The story of A Christmas Carol is a tale as old as time; a classic piece of literature that focuses on a profound journey of self-discovery, redemption, compassion, finding happiness, and second chances. Making a musical out of the story and updating it for modern audiences isn’t exactly the most far-fetched thing you could do with it….
….but it doesn’t do Spirited a lot of favors for this season, spending on who you are.
What the plot here gives us is actually both a neat premise and somewhat of a solid rendition of the story: having Ebenezer Scrooge become the Ghost of Christmas Present and the Christmas spirits going out their way to redeem a new soul every year and Ryan Reynolds just so happens to be the new Ebenezer. The thing I like about this films structure is how easily they roll with the musical aspect of the tale so effortfully and without hesitation and in a way, it still respects the roots of the original story while updating it for modern audiences. I guess I can give Sean Anders some credit for figuring out how to film musical numbers that feel like a staged spectacular while still existing within the confines of a feature film and have it vaguely feel like it works. His actual direction leaves little to be desired but he gives off the impression like it’s all supposed to go together.
The costumes don’t disappoint, there’s hardly a wasted shot in the camerawork or editing department (even if both are fairly basic) and despite my thoughts on ad-lib comedy (aggravating dialogue notwithstanding), I can’t deny that the cast work as well off each other as they could.
It is very very eager to entertain you by any means necessary which is as much of a detriment as it is a compliment. As it owes a lot to the Golden Era of screwball comedies, a lot of what we see is a precarious use of manufactured awkwardness, rotoscoped sequences and the cynical meta-awareness that has dominated modern times…..and very few of it sticks. The songs are harmless but rather forgettable even without the decent choreography and even with THREE standouts. It’s both over-the-top and passé at once to where it crosses into Broadway territory and while it was cool the first time around, the sheen wore off quick; especially whenever the writing has that Broadway tendency to hit a few of the same beats over and over again.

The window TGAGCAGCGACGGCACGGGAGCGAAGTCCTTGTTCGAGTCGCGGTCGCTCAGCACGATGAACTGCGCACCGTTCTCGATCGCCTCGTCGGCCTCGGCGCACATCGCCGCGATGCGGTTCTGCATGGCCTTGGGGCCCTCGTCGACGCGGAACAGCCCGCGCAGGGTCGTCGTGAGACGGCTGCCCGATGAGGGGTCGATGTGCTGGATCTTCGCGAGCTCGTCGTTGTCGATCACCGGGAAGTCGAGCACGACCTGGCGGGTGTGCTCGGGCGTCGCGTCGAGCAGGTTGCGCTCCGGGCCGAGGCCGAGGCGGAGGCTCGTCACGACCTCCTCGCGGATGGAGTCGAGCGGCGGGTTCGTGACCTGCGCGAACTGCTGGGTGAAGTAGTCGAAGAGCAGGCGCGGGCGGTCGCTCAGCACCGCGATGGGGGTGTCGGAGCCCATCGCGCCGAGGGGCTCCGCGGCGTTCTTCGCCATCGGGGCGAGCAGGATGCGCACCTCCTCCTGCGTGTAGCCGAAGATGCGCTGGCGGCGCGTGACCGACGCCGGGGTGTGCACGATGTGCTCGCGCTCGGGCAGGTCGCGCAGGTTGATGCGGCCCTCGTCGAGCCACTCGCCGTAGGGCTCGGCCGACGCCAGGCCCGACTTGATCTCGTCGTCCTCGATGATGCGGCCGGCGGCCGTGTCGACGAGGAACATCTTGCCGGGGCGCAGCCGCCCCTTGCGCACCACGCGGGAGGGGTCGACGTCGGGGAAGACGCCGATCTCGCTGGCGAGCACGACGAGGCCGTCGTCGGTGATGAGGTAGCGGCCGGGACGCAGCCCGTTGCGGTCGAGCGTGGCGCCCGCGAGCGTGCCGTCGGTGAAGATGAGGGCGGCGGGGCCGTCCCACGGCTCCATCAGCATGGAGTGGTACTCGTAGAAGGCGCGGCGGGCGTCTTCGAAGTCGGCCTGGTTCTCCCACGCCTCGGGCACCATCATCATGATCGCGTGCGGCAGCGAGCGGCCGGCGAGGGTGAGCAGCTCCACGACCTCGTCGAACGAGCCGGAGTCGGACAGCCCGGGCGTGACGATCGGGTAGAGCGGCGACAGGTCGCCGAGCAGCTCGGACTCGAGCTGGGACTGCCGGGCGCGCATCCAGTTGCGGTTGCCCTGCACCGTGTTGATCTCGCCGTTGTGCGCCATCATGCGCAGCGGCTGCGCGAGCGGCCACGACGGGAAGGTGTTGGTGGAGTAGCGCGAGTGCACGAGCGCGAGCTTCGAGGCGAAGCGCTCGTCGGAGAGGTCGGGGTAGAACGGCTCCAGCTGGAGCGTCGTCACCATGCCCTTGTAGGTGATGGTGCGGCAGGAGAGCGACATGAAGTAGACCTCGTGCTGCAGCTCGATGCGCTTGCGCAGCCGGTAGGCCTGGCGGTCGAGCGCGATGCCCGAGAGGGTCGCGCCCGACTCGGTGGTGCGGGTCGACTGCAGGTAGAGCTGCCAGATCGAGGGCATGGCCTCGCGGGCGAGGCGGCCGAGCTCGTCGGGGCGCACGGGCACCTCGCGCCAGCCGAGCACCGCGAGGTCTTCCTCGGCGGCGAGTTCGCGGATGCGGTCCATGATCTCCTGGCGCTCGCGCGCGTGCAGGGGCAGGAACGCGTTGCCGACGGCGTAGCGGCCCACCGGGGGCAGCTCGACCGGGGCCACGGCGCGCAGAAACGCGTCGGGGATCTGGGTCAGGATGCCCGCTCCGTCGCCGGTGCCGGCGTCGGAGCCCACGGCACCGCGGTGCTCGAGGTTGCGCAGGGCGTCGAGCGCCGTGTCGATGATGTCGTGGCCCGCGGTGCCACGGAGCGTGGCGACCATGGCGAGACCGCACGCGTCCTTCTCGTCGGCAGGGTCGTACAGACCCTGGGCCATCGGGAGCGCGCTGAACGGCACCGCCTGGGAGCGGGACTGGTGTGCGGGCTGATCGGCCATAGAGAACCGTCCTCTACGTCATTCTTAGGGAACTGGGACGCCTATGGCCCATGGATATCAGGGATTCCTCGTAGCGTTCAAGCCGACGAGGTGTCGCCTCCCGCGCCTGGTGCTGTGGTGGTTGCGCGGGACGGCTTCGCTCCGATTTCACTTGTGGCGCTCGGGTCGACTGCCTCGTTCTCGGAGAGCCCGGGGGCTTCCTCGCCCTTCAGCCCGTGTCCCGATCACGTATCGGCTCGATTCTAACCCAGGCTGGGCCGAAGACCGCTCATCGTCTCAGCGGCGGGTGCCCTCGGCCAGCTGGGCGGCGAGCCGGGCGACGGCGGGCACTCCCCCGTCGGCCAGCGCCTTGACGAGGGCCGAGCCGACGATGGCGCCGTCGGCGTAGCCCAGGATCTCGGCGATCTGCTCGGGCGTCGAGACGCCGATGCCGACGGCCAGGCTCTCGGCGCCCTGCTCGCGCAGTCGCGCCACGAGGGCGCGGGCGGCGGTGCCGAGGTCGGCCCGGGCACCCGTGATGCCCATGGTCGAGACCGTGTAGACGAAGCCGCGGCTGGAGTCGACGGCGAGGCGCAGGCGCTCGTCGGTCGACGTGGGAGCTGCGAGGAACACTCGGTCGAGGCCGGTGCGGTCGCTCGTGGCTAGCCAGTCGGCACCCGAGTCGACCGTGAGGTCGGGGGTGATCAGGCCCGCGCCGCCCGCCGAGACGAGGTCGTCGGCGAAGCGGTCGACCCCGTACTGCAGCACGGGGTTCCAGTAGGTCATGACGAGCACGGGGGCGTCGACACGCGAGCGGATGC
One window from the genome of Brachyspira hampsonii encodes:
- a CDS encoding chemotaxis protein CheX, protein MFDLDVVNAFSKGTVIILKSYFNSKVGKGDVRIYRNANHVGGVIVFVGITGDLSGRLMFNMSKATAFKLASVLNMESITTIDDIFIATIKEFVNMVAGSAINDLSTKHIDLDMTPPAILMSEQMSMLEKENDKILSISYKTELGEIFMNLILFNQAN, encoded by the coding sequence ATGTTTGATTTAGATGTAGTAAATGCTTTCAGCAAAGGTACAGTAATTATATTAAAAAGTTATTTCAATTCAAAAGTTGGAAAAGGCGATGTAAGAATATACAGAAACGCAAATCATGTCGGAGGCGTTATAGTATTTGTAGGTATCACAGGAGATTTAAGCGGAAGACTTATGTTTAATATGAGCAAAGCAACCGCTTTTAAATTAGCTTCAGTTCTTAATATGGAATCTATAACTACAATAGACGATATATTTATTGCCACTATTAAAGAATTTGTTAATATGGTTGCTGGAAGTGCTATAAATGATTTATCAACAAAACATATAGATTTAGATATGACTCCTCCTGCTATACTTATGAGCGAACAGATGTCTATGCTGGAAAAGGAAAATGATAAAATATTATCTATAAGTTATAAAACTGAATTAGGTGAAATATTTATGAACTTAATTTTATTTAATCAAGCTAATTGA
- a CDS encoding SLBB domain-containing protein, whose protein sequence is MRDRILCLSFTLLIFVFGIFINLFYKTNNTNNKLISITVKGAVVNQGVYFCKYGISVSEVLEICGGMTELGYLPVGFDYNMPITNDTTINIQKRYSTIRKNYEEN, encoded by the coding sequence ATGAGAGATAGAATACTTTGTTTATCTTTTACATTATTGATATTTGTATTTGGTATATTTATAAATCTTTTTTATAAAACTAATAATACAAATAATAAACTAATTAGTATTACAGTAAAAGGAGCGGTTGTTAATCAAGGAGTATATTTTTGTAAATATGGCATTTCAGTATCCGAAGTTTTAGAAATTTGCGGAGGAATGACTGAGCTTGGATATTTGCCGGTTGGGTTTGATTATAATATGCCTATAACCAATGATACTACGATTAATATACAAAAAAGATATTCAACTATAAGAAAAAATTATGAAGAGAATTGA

Yes, the production design and settings look either cheap or nullified by the green screen. Yes, the film often stretches itself out a half-an-hour longer than it probably should. Yes, the effects are distractingly uncanny and break the immersion but those I can be convinced to overlook if the overall narrative worked.
I appreciate this attempt at trying to honor both Clint and Scrooge’s arcs equally and balance the traditional Christmas Carol template by bridging them between past and present but could you have at least tried to make it a little cleaner? It’s both visually and narratively disjointed between the haphazard character arcs, a confusing love sideplot amongst the many others, a severe lack of organization and it makes the entire journey just a little bit tedious to trudge through. Even if you don’t hate anything about it, the pacing eventually wears on your mind.
Part of me loves how self-aware the movie is at certain points but between the ‘I’m so random’ wackiness, actively stopping itself to smile for the cameras and the confusing set of rules that exist in both the ghost world and the real one, there’s never a balance between having some zany fun and needing to dial the hell down when it needs to to get back to the root of the story. I’m glad the film has fun while it can but I think it enjoys itself a little too much and as a result, the initial dramatic impact this story could’ve felt is lost.
Regardless of my complaints, it’s a pretty comfortable watch, all things considered. Its heart is in the right place despite its community theater-esque presentation and I know there’s people out there who’ll eat this up regardless so….what the hell, it’s Christmas. I did my part, I had some fun and if you don’t like that, you can suck my Dickens, son!